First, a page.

A 10 minute sermon? This is proof that the center of Orthodox worship is not on the preached word. There is simply no way I can get away with a 10 minute sermon. I had better not preach much more than 20 minutes. But, we Baptist are expected to give an introduction, antithesis, thesis, relevant question, 3 points that support the thesis, and a conclusion. Don’t get me wrong. I agree with what the Vladyka said. I just find this form of preaching strange. I will keep watching and learning.
As a Baptist who has decided to journey toward Orthodox Christianity, I expected that I would say something to draw criticism from one side or the other. I thought one of my colleagues would be the first to question my icons or wonder if I started “praying to Mary instead of Jesus.” Nope, instead I have been “taken to the woodshed” by archbishop Lazar Puhalo of the Canadian Orthodox Monastery of All Saints of North America.
In my comments on his sermon, I meant no criticism of his content. I am certainly not ready to debate the man on theology. I didn’t say that the length of his message was too short in the context of Orthodox Worship. I said, perhaps in too many words, that a ten-minute sermon is not the norm for the Baptist Church. He disagreed with my observation that “the center of Orthodox Worship is not on the preached word” (the Eucharist is the center, even he said that), and gave a stern repost to my comment, “I found this form of preaching strange.”
Not true. The entire Liurgy preaches the Gospel. As with the Ancient Church, the centre of Orthodox Worship is the Eucharest. Only for the Gnostics was this not the case. I have seen & been Sectarian neo-Gnostic (Protestant) self-worship services. The consist in screaming, howling preachers who have to crack jokes, howl like dogs at the moon, torch singers, rock bands, feel-good-about-yourself empty, meaningless songs and self-congratulatory outbursts. All is emotion, self-centred and vain.
Do you really consider rock bands, the cheapening of the name of Christ Jesus, torch singers, tap dancers, joke-cracking preachers, howling, thereatening, leaping and dancing across the state slapping the bible up and down, prowling the stage cursing people and a purly Gnostic message could be considered “preaching the word” or “worshipping?” Would Christ stop at your concession stand in the lobby for soda and pop-corn before going into a multi-million dollar business centre called a “church?”
I am more than aware of the abuses of worship in the modern Christian worship and seek to avoid them like the plague. And I confess to being a little humorous and very loud in the pulpit. I am not ready to debate the Archbishop on theology as he is far more knowledgable and wise than myself. But, I will defend the pattern of sermon construction that has been handed down to me from years of Baptist preaching.
I have been taught to give an introduction as a way to lead people into the message. The antithesis brings the congregation into the particular problem that is common in our daily lives. The thesis is the answer to the problem based on the scripture that is read. A relevant question inquires that the preacher can properly apply the scripture to the problem (like in algebra where one has to show the whole equation and not just write down the correct answer). The preacher then gives his points (usually three) with scriptures in the same context as the given text. All is summarized in the conclusion that proclaims the death, burial, and resurrection of Jesus.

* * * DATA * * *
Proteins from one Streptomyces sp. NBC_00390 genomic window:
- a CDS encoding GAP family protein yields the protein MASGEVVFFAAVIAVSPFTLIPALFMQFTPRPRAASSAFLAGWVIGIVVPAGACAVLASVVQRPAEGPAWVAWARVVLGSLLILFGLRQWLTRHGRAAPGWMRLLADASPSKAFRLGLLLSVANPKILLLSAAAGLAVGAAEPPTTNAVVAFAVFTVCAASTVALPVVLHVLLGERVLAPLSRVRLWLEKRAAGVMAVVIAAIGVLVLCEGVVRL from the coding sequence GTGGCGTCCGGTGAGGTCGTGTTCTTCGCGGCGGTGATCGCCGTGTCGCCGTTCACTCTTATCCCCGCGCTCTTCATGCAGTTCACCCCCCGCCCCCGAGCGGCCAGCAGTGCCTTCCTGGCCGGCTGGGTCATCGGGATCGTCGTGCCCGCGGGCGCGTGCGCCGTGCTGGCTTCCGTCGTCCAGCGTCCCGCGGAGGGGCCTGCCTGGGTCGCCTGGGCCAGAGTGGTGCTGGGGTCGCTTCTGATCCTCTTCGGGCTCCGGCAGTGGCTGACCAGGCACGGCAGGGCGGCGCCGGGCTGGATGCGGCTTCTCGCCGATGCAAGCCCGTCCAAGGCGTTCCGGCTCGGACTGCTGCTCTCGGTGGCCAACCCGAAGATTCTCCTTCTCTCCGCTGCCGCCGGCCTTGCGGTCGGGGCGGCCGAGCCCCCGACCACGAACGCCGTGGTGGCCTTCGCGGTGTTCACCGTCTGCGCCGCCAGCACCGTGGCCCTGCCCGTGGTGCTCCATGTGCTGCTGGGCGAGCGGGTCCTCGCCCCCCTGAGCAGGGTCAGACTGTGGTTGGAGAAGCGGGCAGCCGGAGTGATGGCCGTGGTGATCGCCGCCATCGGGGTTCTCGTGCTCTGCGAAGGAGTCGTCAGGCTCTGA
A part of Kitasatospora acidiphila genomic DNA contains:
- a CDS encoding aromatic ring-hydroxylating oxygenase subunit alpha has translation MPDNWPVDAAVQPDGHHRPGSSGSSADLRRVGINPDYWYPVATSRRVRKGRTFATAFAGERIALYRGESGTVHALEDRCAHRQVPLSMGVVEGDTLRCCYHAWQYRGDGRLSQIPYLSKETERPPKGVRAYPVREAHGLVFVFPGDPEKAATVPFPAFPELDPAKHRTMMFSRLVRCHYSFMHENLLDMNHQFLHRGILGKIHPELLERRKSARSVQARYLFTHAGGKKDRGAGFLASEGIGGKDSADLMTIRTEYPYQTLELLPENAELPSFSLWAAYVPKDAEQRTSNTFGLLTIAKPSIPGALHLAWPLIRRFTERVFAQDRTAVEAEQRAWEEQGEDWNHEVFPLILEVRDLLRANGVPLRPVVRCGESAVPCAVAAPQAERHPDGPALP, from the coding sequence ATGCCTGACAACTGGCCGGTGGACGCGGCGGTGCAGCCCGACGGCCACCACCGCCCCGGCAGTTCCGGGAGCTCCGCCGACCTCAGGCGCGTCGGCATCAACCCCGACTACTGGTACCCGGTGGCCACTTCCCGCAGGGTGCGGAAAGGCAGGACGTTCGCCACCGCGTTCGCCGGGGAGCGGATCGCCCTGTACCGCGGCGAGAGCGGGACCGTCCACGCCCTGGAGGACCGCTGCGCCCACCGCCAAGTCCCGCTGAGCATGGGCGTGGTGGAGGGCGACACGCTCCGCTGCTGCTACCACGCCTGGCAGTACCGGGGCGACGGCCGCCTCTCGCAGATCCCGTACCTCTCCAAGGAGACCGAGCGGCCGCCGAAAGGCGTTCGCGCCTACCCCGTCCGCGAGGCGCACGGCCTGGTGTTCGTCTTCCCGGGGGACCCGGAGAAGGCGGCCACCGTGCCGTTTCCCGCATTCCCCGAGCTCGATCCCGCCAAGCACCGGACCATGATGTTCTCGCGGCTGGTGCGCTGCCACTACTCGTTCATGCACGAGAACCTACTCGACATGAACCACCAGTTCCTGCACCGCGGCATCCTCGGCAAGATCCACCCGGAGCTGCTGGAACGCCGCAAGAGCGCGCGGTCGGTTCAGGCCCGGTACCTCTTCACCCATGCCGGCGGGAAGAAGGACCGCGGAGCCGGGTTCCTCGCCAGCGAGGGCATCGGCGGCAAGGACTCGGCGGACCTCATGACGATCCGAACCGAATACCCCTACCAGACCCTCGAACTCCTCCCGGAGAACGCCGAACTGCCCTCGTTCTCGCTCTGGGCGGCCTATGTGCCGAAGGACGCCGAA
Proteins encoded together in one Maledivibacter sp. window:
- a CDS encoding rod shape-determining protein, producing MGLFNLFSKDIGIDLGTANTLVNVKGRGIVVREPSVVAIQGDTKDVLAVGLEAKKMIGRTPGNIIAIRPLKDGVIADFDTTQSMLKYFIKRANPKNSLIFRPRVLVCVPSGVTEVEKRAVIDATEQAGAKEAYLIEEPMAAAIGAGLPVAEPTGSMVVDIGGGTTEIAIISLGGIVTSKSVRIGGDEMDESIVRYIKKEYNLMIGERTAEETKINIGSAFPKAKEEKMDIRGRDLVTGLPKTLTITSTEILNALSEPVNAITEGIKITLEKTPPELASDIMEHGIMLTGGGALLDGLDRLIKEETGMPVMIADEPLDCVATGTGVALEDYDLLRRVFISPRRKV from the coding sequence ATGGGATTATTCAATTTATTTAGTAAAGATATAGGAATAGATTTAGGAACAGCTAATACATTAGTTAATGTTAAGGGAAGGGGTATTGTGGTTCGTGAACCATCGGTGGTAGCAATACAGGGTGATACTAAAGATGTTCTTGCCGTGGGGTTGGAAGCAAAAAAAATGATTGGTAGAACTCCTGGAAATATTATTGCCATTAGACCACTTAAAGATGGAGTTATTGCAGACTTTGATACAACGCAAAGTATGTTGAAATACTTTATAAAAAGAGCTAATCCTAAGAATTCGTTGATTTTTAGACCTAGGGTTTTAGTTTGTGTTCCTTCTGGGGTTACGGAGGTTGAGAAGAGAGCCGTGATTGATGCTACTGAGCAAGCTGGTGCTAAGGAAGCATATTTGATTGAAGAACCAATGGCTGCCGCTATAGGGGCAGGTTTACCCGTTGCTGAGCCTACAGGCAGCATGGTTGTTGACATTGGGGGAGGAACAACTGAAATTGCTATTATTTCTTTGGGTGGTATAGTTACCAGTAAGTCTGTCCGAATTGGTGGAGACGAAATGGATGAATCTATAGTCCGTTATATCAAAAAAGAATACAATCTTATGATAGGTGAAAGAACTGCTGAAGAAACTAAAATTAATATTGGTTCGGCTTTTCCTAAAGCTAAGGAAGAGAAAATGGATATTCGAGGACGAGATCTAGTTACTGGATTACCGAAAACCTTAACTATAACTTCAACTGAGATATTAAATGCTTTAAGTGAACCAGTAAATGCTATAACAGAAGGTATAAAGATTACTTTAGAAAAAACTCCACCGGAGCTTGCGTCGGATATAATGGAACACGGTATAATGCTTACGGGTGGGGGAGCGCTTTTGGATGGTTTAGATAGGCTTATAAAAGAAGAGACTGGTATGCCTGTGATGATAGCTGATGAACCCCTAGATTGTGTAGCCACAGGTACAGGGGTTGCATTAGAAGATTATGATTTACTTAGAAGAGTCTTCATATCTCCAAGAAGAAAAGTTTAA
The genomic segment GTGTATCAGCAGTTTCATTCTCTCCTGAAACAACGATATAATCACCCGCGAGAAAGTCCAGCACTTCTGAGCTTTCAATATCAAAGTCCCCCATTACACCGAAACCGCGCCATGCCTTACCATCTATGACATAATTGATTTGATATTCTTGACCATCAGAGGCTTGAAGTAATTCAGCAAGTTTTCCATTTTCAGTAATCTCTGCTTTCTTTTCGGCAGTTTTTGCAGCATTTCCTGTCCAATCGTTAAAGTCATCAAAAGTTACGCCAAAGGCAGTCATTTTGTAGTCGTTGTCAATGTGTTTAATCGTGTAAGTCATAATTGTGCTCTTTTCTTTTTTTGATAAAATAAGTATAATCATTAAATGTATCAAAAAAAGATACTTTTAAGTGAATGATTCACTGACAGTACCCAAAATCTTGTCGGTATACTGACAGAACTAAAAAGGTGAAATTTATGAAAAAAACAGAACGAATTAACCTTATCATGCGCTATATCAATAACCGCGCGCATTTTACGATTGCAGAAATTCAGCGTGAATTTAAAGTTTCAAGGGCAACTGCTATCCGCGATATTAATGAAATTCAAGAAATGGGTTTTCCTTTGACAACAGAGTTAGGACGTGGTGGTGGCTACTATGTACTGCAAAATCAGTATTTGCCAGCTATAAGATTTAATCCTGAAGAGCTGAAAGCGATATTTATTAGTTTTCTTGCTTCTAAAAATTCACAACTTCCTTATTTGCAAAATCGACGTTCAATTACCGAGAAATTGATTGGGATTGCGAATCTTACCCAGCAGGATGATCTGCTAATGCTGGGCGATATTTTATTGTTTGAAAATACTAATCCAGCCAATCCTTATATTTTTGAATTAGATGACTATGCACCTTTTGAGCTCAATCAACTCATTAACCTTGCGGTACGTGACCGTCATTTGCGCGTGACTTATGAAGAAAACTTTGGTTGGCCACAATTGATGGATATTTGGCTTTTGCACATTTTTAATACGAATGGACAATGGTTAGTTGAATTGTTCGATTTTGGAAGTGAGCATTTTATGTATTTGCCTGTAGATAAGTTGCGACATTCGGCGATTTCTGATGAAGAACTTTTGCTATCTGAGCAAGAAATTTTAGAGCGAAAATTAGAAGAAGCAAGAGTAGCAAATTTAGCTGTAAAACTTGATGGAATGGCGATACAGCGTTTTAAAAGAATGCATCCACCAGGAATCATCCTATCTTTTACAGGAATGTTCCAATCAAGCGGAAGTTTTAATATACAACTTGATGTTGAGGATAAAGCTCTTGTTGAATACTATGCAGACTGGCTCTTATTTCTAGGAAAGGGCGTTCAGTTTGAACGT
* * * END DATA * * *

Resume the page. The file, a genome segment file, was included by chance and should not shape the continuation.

Can Archbishop Puhalo or someone else tell me what is wrong with this form of preaching? Sure, I have heard many ministers use text out of context, stray away from the thesis, focus more on a celebratory conclusion rather than other elements of the message, and other abuses. I admit guilt to not writing and preaching the best constructed sermons. But when followed correctly, listeners (who pay attention) leave worship with a clear understanding of the text and how to apply the Gospel to daily living. Other than the theological differences between the Baptist and Orthodox, this form of preaching is a good thing.
And let me leave today risking more wrath. Orthodox Christians who want to call us Protestants fake, frauds, Gnostics, and other things (one You Tube commentator calls us “transvestites”); you need to go out and evangelize. In my 45 years on this earth, I have had plenty of Jehovah’s Witnesses approach me, Mormons visit my home, Black Muslims sell me newspapers and bean pies. I have yet to have an Orthodox Christian approach me. I have had to take the time and look things up online for myself. If any religion or denomination has the truth, it is the church that was founded in A.D. 33. But, the only time most of us hear about this church is when a Greek festival is going on. Plenty of people who were brought up in Protestant churches are leaving or aren’t that dedicated to the faith. There is a rich harvest for you to pick from. Black Americans will especially appreciate the fact that Africans were among the founders of Orthodoxy. If God is not pleased with our heterodox beliefs, shame on us. But, if we are remaining heterodox because we have never heard the Gospel coming from you Orthodox, you share in our shame.
I thank God that I was raised and serve as a Baptist. I am equally grateful that I have found the rich history, heritage, and spirituality of Orthodoxy (and have applied for membership in St. Philip’s Prayer Discipline).